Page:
It shows how the ability (after a certain age) to tolerate frustration for a better purpose is one of the main variables to understand who will be a more resilient, happy, aware, fulfilled adult.
In your opinion, what is the current average level in your community about: to tolerate frustration for a better purpose, to discipline ourselves, to know ourselves and improve?
I don’t have precise statis data, so I could be wrong (I hope) but the impression is that there are a few that shine like never before and a large mass that is even regressing under the pressure of an increasingly complex society. In an increasingly complex and technologically powerful world, we should aim to educate new generations more on soft skills (not only in technical skills). There are different approaches to learning soft skills. To educate derives etymologically from “educere”: to help bring out the best in oneself.
There is an enormous hunger for individuation, for mental self-knowledge, for what we really aspire to. The collective risk is that too many regress to unaware “hunter-gatherers with smartphones”.
In the young generations of developed countries born after 2000, metacognition, meta-awareness is no longer a luxury for the few, but an essential necessity, which if it is not cultivated in a broad way will lead us to a collective cultural and political regression.
Excuse me for the direct style of communication, but today all the people who have the economic and cultural possibilities but waste their lives chasing superficial self and life models do a lot more damage than we think. For themself and the community.
We need investments in education and ecology, not only for the environment but also for the media. Let’s start with us.
I have been proposing a three-level model of mental distress for several years. The first is the psychopathological that psychotherapies deal with. From the most common neuroses, which we all have in different ways, to the most disabling psychiatric disorders. At the other extreme we have existential discomfort. It usually becomes more evident in the second half of life. It concerns our condition as living, needy: mortality, uncertainty, pain and the question of meaning. Halfway between these two levels of mental distress are what I have long called Biases of the Homo Sapiens species. They are not reducible to the cognitive biases studied extensively in behavioral economics. They are more pervasive, structural, linked to motivational systems. One of these is the difficulty of staying in the present moment, the pervasive self-talk that sometimes becomes brooding. The field of research and application of mindfulness is one of the most targeted approaches to this type of biases that influence the quality of our individual and collective life.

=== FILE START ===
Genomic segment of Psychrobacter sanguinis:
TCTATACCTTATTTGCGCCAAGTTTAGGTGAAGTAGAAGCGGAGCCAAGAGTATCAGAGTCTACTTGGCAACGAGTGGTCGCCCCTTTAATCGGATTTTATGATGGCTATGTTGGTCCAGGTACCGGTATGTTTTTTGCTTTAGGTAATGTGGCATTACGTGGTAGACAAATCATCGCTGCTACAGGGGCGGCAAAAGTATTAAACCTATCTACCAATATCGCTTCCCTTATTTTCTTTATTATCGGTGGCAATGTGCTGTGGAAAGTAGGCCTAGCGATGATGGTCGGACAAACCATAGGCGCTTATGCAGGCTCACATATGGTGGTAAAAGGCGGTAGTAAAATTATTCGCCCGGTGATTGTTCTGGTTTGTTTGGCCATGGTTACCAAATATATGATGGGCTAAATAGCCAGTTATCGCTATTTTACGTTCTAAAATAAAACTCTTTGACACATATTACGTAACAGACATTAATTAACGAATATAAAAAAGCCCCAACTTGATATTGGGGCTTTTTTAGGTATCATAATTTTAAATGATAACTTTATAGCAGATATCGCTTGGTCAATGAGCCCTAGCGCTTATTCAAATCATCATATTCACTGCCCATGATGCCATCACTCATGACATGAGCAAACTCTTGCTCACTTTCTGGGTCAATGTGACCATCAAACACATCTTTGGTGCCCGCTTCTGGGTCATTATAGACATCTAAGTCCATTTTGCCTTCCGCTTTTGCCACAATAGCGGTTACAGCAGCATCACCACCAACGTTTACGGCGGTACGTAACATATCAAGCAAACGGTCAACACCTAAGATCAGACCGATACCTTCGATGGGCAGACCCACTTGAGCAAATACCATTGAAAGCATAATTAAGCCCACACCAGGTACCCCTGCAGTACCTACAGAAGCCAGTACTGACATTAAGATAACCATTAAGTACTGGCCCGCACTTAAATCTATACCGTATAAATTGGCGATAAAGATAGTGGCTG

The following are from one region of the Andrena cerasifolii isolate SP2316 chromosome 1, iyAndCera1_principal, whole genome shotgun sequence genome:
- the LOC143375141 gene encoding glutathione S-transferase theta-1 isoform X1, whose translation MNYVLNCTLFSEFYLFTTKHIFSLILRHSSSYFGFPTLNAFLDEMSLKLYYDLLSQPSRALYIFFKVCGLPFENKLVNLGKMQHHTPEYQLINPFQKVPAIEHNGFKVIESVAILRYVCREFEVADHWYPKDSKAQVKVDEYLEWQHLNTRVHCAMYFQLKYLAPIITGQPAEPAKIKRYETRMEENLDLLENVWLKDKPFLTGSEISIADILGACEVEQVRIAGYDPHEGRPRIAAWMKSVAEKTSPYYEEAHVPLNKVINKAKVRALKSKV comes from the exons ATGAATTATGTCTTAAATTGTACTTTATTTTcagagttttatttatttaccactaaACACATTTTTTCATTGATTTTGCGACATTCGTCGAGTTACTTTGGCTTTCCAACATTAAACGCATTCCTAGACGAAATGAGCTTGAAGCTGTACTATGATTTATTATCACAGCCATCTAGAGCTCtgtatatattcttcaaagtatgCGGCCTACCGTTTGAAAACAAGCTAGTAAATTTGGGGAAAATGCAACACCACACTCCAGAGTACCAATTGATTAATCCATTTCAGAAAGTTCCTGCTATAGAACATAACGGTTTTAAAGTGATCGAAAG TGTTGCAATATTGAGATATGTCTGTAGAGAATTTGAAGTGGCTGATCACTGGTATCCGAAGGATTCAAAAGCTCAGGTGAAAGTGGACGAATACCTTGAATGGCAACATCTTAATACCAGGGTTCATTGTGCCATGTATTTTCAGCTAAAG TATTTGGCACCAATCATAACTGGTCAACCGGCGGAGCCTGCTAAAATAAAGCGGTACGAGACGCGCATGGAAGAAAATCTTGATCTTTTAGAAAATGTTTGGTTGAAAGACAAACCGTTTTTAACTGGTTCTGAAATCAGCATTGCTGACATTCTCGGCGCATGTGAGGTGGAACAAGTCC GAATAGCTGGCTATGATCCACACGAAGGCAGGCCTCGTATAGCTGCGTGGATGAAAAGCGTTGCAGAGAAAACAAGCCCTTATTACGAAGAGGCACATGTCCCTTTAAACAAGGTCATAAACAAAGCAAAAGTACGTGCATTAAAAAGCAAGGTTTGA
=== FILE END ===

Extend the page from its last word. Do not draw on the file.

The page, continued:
Is anyone there still following this frozen old blog? 🙂
I’m back because I would like to try to share some thoughts, ideas, points of view with you and see if some interesting patterns emerge “connecting the dots”.
I have always had a polymath nature, a hybrid mindset as a professional and researcher, in skills and interests. Maybe some of you will remember my old “Manifesto Ibridi“, now retired but today super alive as a topic.
There may be a great diversity of topics I will write about, but there will be some recurring interests. For example, the positive individuation and evolution of ourselves and also the analysis of the “anthropological leap” that we are facing as a species.
Let’s try again a little bit to flow with the complexity. 😉